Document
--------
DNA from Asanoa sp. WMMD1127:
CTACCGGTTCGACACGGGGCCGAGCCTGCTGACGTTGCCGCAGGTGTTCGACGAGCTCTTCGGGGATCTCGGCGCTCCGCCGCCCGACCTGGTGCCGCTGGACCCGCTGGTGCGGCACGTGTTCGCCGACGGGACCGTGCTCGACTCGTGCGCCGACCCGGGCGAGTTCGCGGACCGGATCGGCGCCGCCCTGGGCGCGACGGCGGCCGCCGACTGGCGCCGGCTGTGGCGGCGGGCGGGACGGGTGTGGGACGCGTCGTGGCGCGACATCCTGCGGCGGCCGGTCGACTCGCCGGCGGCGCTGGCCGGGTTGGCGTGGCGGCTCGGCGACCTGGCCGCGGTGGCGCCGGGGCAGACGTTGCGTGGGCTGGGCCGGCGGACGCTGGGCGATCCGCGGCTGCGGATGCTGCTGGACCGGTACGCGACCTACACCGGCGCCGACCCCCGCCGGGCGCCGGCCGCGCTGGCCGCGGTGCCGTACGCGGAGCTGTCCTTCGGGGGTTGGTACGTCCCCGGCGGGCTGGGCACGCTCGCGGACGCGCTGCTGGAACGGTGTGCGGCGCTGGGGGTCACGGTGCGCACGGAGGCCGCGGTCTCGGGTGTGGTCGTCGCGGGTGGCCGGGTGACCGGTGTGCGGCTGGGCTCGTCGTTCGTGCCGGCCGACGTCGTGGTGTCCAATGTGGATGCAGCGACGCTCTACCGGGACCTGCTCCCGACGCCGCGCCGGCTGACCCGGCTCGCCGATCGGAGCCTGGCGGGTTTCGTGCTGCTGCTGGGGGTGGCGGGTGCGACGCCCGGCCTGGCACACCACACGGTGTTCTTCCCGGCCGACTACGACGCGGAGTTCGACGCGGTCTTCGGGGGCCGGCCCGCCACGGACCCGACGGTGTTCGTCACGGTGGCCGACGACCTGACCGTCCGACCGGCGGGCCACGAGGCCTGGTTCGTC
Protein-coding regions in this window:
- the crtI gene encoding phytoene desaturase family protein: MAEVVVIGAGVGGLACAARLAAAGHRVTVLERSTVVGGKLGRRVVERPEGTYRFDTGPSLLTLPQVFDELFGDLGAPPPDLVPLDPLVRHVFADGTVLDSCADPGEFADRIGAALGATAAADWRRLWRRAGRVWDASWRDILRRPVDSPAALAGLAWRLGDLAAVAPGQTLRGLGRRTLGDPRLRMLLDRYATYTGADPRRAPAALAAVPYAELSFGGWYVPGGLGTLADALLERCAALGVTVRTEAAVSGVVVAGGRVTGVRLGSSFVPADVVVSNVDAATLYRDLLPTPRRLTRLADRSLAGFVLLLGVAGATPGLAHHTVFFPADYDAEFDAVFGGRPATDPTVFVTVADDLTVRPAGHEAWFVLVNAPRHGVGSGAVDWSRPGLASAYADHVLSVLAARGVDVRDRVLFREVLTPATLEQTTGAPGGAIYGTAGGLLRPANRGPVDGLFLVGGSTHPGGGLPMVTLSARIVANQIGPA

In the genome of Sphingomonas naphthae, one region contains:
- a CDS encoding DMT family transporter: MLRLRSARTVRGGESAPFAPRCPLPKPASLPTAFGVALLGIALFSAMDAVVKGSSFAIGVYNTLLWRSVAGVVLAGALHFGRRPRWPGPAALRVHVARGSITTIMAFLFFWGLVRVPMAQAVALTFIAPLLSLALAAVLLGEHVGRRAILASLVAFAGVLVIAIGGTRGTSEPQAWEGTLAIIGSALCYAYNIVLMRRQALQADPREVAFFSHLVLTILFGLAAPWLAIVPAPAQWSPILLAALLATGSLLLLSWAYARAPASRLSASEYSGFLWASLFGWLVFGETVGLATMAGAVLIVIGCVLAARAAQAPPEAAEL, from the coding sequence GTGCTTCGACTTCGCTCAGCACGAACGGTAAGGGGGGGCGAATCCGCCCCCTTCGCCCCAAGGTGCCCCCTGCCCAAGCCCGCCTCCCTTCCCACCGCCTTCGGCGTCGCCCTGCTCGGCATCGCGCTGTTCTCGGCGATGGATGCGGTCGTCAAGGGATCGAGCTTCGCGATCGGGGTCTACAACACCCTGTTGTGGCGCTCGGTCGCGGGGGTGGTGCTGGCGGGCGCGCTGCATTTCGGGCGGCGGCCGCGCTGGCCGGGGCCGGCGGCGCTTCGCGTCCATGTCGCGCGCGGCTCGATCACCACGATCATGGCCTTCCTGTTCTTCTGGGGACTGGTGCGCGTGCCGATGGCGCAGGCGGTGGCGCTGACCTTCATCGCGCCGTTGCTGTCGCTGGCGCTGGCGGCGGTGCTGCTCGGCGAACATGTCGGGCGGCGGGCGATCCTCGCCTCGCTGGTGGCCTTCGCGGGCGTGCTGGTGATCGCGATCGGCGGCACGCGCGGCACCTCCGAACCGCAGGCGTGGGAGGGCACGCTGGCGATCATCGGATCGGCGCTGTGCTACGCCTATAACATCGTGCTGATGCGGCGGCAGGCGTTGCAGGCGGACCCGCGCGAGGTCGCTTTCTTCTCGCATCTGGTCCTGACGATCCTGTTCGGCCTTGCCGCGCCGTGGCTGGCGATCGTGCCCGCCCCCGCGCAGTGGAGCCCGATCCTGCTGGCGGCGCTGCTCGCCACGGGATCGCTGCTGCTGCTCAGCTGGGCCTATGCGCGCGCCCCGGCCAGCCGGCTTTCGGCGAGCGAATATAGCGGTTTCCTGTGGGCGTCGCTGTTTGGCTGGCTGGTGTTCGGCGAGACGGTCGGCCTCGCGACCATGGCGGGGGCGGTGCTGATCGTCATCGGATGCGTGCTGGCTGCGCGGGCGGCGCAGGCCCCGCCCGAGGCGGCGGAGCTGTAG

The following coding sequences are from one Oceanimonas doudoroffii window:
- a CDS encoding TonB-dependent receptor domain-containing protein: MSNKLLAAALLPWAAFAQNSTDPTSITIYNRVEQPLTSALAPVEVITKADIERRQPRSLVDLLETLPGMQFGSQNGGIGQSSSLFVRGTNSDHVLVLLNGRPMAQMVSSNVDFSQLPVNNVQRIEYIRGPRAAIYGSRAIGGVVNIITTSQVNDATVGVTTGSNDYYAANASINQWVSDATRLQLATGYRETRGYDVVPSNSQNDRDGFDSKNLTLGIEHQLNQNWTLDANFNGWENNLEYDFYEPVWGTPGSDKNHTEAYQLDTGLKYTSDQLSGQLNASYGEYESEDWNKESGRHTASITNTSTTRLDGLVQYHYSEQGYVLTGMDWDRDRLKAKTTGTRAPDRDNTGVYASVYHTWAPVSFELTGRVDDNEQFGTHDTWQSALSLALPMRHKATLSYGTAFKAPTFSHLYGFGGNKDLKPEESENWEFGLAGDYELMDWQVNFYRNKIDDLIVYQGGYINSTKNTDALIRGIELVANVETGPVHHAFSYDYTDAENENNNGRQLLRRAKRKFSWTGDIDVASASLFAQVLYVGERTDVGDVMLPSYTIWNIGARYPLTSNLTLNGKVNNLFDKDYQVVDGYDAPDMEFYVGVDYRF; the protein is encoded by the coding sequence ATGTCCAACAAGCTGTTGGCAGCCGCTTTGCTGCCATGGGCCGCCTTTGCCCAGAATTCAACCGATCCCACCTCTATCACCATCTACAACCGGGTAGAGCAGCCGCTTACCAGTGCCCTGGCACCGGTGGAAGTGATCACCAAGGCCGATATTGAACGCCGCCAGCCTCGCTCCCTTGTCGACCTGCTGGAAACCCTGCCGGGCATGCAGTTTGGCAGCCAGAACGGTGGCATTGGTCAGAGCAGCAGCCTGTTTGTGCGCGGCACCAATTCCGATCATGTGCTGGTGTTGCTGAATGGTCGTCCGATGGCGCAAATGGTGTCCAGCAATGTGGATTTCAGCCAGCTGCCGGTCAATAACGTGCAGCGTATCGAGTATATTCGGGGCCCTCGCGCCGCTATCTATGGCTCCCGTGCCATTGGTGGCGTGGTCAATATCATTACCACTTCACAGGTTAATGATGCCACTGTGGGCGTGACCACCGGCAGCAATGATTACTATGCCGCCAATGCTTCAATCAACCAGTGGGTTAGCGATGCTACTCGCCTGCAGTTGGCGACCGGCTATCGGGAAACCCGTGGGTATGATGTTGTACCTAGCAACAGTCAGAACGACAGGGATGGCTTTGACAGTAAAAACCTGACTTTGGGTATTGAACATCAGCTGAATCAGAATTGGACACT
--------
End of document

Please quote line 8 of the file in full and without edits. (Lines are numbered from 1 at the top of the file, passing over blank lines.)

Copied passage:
- a CDS encoding TonB-dependent receptor domain-containing protein: MSNKLLAAALLPWAAFAQNSTDPTSITIYNRVEQPLTSALAPVEVITKADIERRQPRSLVDLLETLPGMQFGSQNGGIGQSSSLFVRGTNSDHVLVLLNGRPMAQMVSSNVDFSQLPVNNVQRIEYIRGPRAAIYGSRAIGGVVNIITTSQVNDATVGVTTGSNDYYAANASINQWVSDATRLQLATGYRETRGYDVVPSNSQNDRDGFDSKNLTLGIEHQLNQNWTLDANFNGWENNLEYDFYEPVWGTPGSDKNHTEAYQLDTGLKYTSDQLSGQLNASYGEYESEDWNKESGRHTASITNTSTTRLDGLVQYHYSEQGYVLTGMDWDRDRLKAKTTGTRAPDRDNTGVYASVYHTWAPVSFELTGRVDDNEQFGTHDTWQSALSLALPMRHKATLSYGTAFKAPTFSHLYGFGGNKDLKPEESENWEFGLAGDYELMDWQVNFYRNKIDDLIVYQGGYINSTKNTDALIRGIELVANVETGPVHHAFSYDYTDAENENNNGRQLLRRAKRKFSWTGDIDVASASLFAQVLYVGERTDVGDVMLPSYTIWNIGARYPLTSNLTLNGKVNNLFDKDYQVVDGYDAPDMEFYVGVDYRF; the protein is encoded by the coding sequence ATGTCCAACAAGCTGTTGGCAGCCGCTTTGCTGCCATGGGCCGCCTTTGCCCAGAATTCAACCGATCCCACCTCTATCACCATCTACAACCGGGTAGAGCAGCCGCTTACCAGTGCCCTGGCACCGGTGGAAGTGATCACCAAGGCCGATATTGAACGCCGCCAGCCTCGCTCCCTTGTCGACCTGCTGGAAACCCTGCCGGGCATGCAGTTTGGCAGCCAGAACGGTGGCATTGGTCAGAGCAGCAGCCTGTTTGTGCGCGGCACCAATTCCGATCATGTGCTGGTGTTGCTGAATGGTCGTCCGATGGCGCAAATGGTGTCCAGCAATGTGGATTTCAGCCAGCTGCCGGTCAATAACGTGCAGCGTATCGAGTATATTCGGGGCCCTCGCGCCGCTATCTATGGCTCCCGTGCCATTGGTGGCGTGGTCAATATCATTACCACTTCACAGGTTAATGATGCCACTGTGGGCGTGACCACCGGCAGCAATGATTACTATGCCGCCAATGCTTCAATCAACCAGTGGGTTAGCGATGCTACTCGCCTGCAGTTGGCGACCGGCTATCGGGAAACCCGTGGGTATGATGTTGTACCTAGCAACAGTCAGAACGACAGGGATGGCTTTGACAGTAAAAACCTGACTTTGGGTATTGAACATCAGCTGAATCAGAATTGGACACT